Click hear to watch news coverage of Brandon’s Sculpture unveiling.

Learn more about Brandon at BrandonMLyons.wixsite.com and TeamUSA.org and @iron.lyons

Follow the conversation at #Sculpting Para #SculptingBrandon

P.S. My ultimate goal is to help fund Brandons’ Epidural Stimulation Trial after Tokyo 2020. This is his next 5-year goal – to restore the functioning of his full body, thereby advancing treatment for all others facing spinal cord injuries. We will reward a new work of art to any person or entity wishing to sponsor Brandon’s recovery effort.

IMG_6990.jpg

Sculpting Paralympian Sophia Herzog

With a Blues Brothers’ “Mission-from-God!” determination, I’ve been seeking opportunities to create beautiful art of people that also portray unique physiques and appearance. This stems from my passion to counter the overwhelming number of pervasive images used to depict what “ideal” people should look like. These visual messages promote fear over love – fear of being imperfect, unlovable, and outside the norm. Instead, wouldn't life be more interesting if, for example, Victoria’s Secret’s annual TV special featured women of all sizes and shapes?

Simultaneously, people have been suggesting to me for months that they’d like to see my art cast from many types of athletes besides ballerinas. Then, the artistic photographer and owner of Robert Anderson Gallery suggested contacting the nearby US Olympic & Paralympic Committee. Flashbulb! This potential opportunity would fulfill my desire to portray both athletic bodies and uncommon bodies – by making art of Paralympians.

In turn, the USOPC saw my art as a perfect match for their Colorado Spring’s Training Campus Visitor Center. Although the USOPC is inundated with proposals from artists and photographers, they responded quickly to my outreach. I was invited to discuss my project while enjoying a behind the scenes tour and lunch at the athletes’ cafeteria. The greatest gift of that visit was meeting Sophia Herzog.

Derek Duncan Shot- My Focus.JPG

I first noticed Sophia when I approached the Center’s reception counter, then again as she walked past me. Her body looked super-strong, beautifully curvaceous, yet intriguingly unusual. While introducing myself, I learned Sophia is an USOC Paralympic swimmer, silver medalist, and two-time World Champ in the breast stroke. (Plus since then, she broke the World Record for the 200m.) Sophia is also finishing her Broadcast-Business major while training for her final race in Tokyo 2020. Whew!

Later, I learned online that we share many interests and similarities, including a strong affection for making art. I have long-wanted to create figurative art that features water. So I invited Sophia to be my first USOC model to cast, but also to assist me with other steps in creating her art. From working with Sophia, I sense that she gives her all to any project she takes on. She immediately accepted my invitation to participate and came to my studio, plus saw my sculptures of dancers at Colorado Ballet.

Sophia is also decidedly self-confident and proud of her unique figure. For example, when we picked up lunch at a nearby Chinese buffet, the restaurant was packed with young families. I wondered how the kids would react to seeing Sophia’s 48” adult height and short arms and legs. (She has a dwarfism called achondroplasia.) I wondered how Sophia would feel and respond. Then I was comforted to realize she’s probably encountered this situation on a daily basis since she was first cognizant of being human. I was the one concerned and without such experience. Sophia went about the buffet same as me. Many customers did a slight double-take, then looked away. Kids spun around and bumped their parents or another child with a quizzical look on their faces. Then all went back to selecting food items.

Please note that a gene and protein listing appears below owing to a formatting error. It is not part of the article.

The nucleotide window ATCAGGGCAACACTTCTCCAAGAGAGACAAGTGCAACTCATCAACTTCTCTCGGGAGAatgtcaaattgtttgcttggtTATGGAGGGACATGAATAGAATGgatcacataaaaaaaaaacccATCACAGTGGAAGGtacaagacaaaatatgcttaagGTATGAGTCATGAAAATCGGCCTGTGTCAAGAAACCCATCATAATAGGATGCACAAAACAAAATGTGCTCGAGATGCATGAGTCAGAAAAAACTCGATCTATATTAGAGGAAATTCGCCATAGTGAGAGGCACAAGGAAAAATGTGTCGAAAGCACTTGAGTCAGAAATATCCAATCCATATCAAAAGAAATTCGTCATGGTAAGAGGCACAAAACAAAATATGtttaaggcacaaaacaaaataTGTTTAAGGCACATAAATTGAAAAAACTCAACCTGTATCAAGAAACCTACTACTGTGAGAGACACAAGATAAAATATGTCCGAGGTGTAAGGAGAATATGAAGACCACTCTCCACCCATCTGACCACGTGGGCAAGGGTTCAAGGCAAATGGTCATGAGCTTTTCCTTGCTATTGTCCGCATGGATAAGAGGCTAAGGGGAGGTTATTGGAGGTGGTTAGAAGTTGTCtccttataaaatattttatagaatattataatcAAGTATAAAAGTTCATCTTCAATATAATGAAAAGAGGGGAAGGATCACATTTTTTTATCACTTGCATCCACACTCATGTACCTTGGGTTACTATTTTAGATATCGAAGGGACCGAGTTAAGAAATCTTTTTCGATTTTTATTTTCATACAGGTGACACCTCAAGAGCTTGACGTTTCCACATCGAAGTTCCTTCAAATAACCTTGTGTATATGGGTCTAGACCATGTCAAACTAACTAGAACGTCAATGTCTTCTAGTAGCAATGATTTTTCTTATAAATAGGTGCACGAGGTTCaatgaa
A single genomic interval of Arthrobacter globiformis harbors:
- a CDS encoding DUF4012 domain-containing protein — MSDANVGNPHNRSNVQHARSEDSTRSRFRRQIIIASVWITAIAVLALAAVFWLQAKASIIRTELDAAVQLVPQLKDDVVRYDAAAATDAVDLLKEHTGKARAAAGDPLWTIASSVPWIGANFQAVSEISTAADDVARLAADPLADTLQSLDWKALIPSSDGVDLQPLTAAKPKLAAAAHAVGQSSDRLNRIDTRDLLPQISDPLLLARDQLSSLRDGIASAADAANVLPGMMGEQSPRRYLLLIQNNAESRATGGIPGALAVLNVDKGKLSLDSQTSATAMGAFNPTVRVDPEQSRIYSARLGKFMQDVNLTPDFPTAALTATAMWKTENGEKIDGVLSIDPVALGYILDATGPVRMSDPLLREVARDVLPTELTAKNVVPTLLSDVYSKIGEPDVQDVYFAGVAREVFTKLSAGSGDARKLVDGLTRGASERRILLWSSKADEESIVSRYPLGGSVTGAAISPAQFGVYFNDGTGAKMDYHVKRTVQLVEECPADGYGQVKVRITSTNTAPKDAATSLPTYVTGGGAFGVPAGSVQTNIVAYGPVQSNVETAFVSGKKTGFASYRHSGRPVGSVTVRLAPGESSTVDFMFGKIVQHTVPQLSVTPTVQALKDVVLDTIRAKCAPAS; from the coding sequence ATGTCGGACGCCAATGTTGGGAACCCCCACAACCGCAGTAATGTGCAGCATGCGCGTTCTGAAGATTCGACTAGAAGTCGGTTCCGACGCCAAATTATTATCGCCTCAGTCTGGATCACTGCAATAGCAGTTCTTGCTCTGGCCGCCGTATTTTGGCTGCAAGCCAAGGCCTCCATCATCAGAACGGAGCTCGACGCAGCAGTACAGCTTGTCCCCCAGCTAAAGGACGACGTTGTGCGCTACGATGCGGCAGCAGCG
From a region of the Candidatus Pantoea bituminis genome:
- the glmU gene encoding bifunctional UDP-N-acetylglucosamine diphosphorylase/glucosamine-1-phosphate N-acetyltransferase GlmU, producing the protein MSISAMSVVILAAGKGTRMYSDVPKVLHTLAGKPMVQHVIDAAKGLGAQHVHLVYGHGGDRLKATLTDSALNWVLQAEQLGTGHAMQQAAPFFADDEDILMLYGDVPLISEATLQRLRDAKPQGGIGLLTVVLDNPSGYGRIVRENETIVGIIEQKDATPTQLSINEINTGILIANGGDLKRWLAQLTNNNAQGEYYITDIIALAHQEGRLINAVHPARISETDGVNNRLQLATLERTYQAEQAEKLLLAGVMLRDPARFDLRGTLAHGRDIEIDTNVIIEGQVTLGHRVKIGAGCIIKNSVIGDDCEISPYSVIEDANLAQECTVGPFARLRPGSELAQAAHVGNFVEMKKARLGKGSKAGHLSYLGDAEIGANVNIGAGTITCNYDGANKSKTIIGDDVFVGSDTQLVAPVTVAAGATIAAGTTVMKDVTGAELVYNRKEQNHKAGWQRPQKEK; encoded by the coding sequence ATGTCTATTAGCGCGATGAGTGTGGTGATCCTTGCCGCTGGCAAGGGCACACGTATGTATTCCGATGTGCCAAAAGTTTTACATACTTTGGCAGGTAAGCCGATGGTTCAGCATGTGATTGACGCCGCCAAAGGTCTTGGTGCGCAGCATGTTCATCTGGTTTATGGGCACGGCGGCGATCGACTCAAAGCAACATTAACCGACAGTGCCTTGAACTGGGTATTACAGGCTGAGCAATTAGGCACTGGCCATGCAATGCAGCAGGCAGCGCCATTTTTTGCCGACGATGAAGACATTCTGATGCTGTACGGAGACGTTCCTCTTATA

This situation illustrates the commitment Sophia and I share to exemplify inclusion of everyone into all aspects of society, through our unique abilities and endeavors. Because of Sophia, these families could have a conversation about looking different and being similar. (Little did they know of her athletic accomplishments!) The more we see and interact, the more familiar and we become.

One of my favorite slogans I saw on the t-shirt of a man seated in his wheelchair says, “Don’t Dis My Abilities.” All I can see in Sophia and the persons I know facing “disabilities” is superior capabilities in most every aspect of life. How is it that Sophia could ever be considered “disabled?” She could swim circles around me, a former lifeguard.

Well for one, thing Sophia has to do maybe twice as many kicks and strokes! That’s an extra challenge. She recently had two knee surgeries – the breast stroke whip-kick is especially hard on knee joints. Sophia also had to believe she could put herself out there on the world stage. Likewise, Sophia’s body is more suited than mine to some situations. She could use both her hands and legs to grip and open a large artists’ gesso container in my studio. I could only wrestle the lid with my hands.

Sophia’s sculpture plus two more works will be installed at the USOC Visitors Center before July 4, 2019. We invite you to experience this emotionally compelling art and the athletes it represents. Plus, it is fascinating to see the entire Center. Perhaps you can be lucky enough to score a tour with Sophia.

Follow the conversation #SculptingSophia #SculptingPara

Follow Sophia’s journey on Instagram @SophiaHerzog and visit her Team webpage

Follow the athletes and their mission on Instagram @USParalympics